Jamie Benning | 139 mins | streaming (HD) | 16:9 | UK / English
This year, I finally got round to watching the Star Wars Blu-rays I bought back whenever they came out, so I thought what better time to also finally watch Jamie Benning’s trilogy of “filmumentaries”. What’s a filmumentary, you ask? Well, here’s the opening text of the film itself:
Star Wars Begins is an unofficial commentary on Star Wars. It contains video clips, audio from the cast and crew, alternate angles, bloopers, text facts and insights into the development and creation of the film.
For those familiar with (Warner) Blu-rays, it’s essentially a fan-made Maximum Movie Mode, though drawing on a wealth of archive resources rather than newly-recorded material. In practice, it plays less like a cohesive “making of” and more like a trivia track on steroids. Only rarely do we learn something fundamental; mostly it’s interesting titbits. But then, this is a documentary made by a fan for fans, and fans love minutiae. Consequently, it sometimes comes from a place of deep fan-ish-ness. For example, it refers to and uses clips from the “Lost Cut”, but never bothers to define or explain what that is (or if it did, I blinked and missed it). Conversely, it occasionally transcends “Star Wars trivia” to unveil general “moviemaking trivia” — how different on-set audio sounds to the final mix; demonstrations of how editing can affect the flow and pace of a scene; and so on.
Perhaps the highlight are some early deleted scenes. Featuring Luke, Biggs and their friends on Tatooine, and placed to intercut with the droids’ progress and Vader’s search for them (i.e. before we even meet Luke in the finished film), the sequences were removed en masse due to execs’ fears they made the movie feel like “American Graffiti in space”. And for once, an exec was right! They give the movie a completely different tone; more grounded and less mythic. Thank goodness they were done away with, to be honest.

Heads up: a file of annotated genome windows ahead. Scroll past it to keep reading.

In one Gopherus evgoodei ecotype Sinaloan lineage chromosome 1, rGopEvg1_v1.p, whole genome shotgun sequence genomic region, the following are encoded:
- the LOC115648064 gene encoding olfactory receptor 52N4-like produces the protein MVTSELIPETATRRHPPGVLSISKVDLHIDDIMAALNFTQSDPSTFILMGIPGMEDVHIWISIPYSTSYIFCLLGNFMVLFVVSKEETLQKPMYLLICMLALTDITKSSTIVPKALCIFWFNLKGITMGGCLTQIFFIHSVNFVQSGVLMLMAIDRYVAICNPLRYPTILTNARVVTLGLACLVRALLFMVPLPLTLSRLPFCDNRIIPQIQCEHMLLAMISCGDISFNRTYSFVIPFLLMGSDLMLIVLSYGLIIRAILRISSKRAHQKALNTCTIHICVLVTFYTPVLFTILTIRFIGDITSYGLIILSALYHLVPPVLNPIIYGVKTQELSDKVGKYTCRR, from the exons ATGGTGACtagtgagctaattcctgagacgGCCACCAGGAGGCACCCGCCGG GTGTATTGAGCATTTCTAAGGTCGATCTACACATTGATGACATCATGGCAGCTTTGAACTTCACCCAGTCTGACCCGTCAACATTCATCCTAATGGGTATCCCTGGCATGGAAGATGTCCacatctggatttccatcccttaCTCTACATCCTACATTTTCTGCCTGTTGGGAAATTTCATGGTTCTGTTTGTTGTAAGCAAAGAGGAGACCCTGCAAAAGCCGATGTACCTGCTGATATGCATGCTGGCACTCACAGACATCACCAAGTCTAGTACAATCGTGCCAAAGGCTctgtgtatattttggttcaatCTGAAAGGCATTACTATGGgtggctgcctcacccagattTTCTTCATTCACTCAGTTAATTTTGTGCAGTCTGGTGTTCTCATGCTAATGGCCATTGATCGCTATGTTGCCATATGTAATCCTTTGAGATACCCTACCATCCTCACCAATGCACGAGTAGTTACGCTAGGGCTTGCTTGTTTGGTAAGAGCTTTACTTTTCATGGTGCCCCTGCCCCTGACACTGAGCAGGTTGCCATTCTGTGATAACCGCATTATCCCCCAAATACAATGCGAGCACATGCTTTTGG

Another personal highlight was a snippet from a 1978 interview with Harrison Ford, in which the Han Solo actor says Star Wars is not science fiction, it’s science fantasy. He’s bang on the money — it’s a distinction I subscribe to wholeheartedly. I’d always thought it was a more recent argument, but there he is expressing it right after the film came out, not as some decades-later revisionism.
This is actually the third of Benning’s filmumentaries — he started with Empire and followed it with Jedi, only then going back to where it all began. Maybe there’s a reason for that. Maybe a greater behind-the-scenes scrutiny on the sequels gave him more to work with, producing more in-depth making-ofs, and when he went back to the first he just had to work with what he could find. Or maybe the disjointed trivia grab bag is his style, and here it reaches its apogee. I guess I’ll find out soon enough.
Star Wars Begins may not be the first port of call for anyone looking for an overview of the making of Star Wars, but it’s a goldmine of behind-the-scenes titbits and occasional candid revelations for anyone with a strong enough interest.
Star Wars Begins can be watched on Vimeo here.
Star Wars: The Force Awakens is released in the UK this Thursday, and in the US on Friday.
This review is part of the 100 Films Advent Calendar 2015. Read more here.